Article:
STATE – A majority of Garden State residents support making sports betting legal at New Jersey racetracks and Atlantic City casinos; according to a newly-released poll by Fairleigh Dickinson University’s PublicMind,™ 52 percent favor the idea while 31 percent oppose it.
There will be a referendum about sports betting will be on the November ballot, but 71 percent of voters say they have heard little or nothing about it. And two-thirds (67 percent) say they have little interest in the issue.
“Voter turnout will be relatively low in November, and the percentage of people voting on the referendum will be even lower,” said Peter Woolley, a political scientist and director of the poll. “But even those who have little or no interest in the issue, favor sports betting by a 10 point margin,” he added.
“New Jerseyans are used to having gambling in their state, and used to having it in Atlantic City,” said Woolley. “I think they see this as revenue for the state.”
While New Jersey voters seem to be in favor of gaining revenue for the state from legalized sports betting, they don’t support using taxpayer dollars to bail out private developers, the poll finds.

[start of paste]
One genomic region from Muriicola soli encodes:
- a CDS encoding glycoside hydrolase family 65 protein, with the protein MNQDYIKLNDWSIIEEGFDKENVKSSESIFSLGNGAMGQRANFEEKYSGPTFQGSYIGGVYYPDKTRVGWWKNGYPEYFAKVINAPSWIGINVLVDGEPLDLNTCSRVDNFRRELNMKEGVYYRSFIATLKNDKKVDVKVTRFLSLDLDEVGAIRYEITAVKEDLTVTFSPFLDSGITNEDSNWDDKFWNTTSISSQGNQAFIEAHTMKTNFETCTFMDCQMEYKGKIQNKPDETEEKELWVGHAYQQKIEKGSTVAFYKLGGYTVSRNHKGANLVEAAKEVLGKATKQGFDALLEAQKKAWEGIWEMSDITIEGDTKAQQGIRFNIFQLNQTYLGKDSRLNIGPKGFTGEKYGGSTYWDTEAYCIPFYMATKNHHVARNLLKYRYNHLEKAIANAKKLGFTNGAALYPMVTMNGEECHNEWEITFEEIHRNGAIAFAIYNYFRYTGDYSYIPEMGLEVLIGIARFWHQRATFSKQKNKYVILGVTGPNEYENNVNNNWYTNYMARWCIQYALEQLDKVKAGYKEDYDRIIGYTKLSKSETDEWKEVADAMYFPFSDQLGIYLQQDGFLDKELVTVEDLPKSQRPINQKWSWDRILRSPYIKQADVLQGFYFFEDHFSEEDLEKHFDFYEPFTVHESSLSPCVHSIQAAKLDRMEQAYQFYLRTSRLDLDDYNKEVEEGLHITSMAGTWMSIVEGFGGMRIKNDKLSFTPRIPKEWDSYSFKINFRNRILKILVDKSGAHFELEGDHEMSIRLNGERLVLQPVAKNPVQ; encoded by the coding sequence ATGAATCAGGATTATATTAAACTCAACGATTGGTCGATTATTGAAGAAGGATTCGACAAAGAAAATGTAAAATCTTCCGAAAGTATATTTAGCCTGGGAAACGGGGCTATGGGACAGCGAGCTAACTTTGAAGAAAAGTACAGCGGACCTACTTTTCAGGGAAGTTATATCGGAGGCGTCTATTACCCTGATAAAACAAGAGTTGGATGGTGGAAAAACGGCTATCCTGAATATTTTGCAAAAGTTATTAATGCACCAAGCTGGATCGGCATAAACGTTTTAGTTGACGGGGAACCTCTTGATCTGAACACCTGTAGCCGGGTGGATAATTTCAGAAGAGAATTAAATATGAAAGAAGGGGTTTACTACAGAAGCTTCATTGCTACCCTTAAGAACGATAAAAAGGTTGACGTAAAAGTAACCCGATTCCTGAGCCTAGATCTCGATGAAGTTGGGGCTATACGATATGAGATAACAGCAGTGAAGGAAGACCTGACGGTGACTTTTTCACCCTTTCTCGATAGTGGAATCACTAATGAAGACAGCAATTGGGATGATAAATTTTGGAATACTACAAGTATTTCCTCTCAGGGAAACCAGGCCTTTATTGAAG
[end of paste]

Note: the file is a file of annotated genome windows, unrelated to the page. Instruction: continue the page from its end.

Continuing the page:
Just 31 percent say the state should help out the new owners of the “American Dream” project (the new name of the formerly stalled Xanadu commercial development project at the Meadowands) with tax breaks. Fifty-eight percent say the state should not be using public money to bail out the private developers. Democrats as well as Republicans and liberals as well as conservatives oppose it.
“The public’s reaction to tax breaks for a private developer in the Meadowlands is completely consistent with its opposition to tax breaks for private developers elsewhere in the state,” said Woolley.
In March 2010, an FDU poll showed voters opposed giving tax credits to the owners of the unfinished Revel Casino in Atlantic City by a margin of 60 percent – 27 percent.
“People see sports betting as revenue in,” said Woolley. “People see tax credits as revenue out. New Jersey taxpayers are not much in the mood for revenue out, especially if it is to support big business.”
The Fairleigh Dickinson University poll of 800 registered voters statewide was conducted by telephone using both landlines and cell phones from Sept. 19 through Sept. 25, and has a margin of error of +/-3.5 percentage points
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